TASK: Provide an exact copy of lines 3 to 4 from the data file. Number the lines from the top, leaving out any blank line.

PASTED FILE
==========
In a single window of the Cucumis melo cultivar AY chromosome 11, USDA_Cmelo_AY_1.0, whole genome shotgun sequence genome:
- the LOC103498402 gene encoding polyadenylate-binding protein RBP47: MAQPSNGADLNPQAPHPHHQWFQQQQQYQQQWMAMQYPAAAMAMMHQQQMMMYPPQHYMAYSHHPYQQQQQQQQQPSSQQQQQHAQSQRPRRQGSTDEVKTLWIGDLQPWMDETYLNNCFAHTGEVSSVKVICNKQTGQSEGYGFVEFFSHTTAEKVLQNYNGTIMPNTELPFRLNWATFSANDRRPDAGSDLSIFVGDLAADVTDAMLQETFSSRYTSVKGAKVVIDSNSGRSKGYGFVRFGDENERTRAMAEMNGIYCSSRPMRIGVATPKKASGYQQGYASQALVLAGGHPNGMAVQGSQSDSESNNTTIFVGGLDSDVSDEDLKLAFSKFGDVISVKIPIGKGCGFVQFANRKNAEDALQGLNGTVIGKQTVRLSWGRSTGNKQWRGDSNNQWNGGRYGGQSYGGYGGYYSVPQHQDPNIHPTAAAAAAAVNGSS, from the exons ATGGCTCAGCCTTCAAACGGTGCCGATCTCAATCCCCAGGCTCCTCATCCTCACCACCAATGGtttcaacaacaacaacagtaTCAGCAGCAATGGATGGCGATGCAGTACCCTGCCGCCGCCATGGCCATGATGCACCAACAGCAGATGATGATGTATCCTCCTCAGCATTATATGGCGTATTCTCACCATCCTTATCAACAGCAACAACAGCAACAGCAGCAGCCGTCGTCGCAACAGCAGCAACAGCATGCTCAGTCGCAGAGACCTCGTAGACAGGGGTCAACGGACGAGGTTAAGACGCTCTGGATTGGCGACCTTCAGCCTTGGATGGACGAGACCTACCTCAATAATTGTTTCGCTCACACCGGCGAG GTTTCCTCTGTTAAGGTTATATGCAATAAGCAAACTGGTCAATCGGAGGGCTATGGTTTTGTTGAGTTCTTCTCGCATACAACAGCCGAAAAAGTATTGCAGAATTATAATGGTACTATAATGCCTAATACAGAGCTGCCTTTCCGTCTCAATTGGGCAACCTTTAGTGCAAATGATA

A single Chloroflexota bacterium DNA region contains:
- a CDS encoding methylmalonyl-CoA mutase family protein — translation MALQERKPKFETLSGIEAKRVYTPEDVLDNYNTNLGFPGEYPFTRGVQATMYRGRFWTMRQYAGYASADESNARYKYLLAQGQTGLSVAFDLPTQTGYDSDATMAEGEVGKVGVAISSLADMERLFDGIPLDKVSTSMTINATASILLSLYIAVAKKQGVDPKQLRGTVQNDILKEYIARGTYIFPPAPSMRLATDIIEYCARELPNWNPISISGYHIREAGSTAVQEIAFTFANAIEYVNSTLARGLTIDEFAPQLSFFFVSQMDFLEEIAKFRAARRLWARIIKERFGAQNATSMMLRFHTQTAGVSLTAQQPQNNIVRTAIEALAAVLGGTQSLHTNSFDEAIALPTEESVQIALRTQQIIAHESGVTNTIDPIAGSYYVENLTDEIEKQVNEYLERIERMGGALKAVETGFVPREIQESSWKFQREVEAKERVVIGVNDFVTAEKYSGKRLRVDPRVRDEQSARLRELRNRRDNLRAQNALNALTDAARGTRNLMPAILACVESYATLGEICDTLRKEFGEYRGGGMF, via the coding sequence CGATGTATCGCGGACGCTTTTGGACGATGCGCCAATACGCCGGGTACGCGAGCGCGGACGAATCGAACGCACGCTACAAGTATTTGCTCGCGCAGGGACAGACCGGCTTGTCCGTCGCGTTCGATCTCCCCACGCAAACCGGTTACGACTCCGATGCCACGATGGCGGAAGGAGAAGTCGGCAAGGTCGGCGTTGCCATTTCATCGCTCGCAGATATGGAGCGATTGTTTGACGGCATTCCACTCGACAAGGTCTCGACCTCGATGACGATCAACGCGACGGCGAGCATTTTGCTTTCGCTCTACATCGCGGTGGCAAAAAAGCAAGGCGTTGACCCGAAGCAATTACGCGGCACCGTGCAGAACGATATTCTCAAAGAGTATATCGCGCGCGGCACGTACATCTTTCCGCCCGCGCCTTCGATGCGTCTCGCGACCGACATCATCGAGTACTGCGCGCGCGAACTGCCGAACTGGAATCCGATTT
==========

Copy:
A single Chloroflexota bacterium DNA region contains:
- a CDS encoding methylmalonyl-CoA mutase family protein — translation MALQERKPKFETLSGIEAKRVYTPEDVLDNYNTNLGFPGEYPFTRGVQATMYRGRFWTMRQYAGYASADESNARYKYLLAQGQTGLSVAFDLPTQTGYDSDATMAEGEVGKVGVAISSLADMERLFDGIPLDKVSTSMTINATASILLSLYIAVAKKQGVDPKQLRGTVQNDILKEYIARGTYIFPPAPSMRLATDIIEYCARELPNWNPISISGYHIREAGSTAVQEIAFTFANAIEYVNSTLARGLTIDEFAPQLSFFFVSQMDFLEEIAKFRAARRLWARIIKERFGAQNATSMMLRFHTQTAGVSLTAQQPQNNIVRTAIEALAAVLGGTQSLHTNSFDEAIALPTEESVQIALRTQQIIAHESGVTNTIDPIAGSYYVENLTDEIEKQVNEYLERIERMGGALKAVETGFVPREIQESSWKFQREVEAKERVVIGVNDFVTAEKYSGKRLRVDPRVRDEQSARLRELRNRRDNLRAQNALNALTDAARGTRNLMPAILACVESYATLGEICDTLRKEFGEYRGGGMF, via the coding sequence CGATGTATCGCGGACGCTTTTGGACGATGCGCCAATACGCCGGGTACGCGAGCGCGGACGAATCGAACGCACGCTACAAGTATTTGCTCGCGCAGGGACAGACCGGCTTGTCCGTCGCGTTCGATCTCCCCACGCAAACCGGTTACGACTCCGATGCCACGATGGCGGAAGGAGAAGTCGGCAAGGTCGGCGTTGCCATTTCATCGCTCGCAGATATGGAGCGATTGTTTGACGGCATTCCACTCGACAAGGTCTCGACCTCGATGACGATCAACGCGACGGCGAGCATTTTGCTTTCGCTCTACATCGCGGTGGCAAAAAAGCAAGGCGTTGACCCGAAGCAATTACGCGGCACCGTGCAGAACGATATTCTCAAAGAGTATATCGCGCGCGGCACGTACATCTTTCCGCCCGCGCCTTCGATGCGTCTCGCGACCGACATCATCGAGTACTGCGCGCGCGAACTGCCGAACTGGAATCCGATTT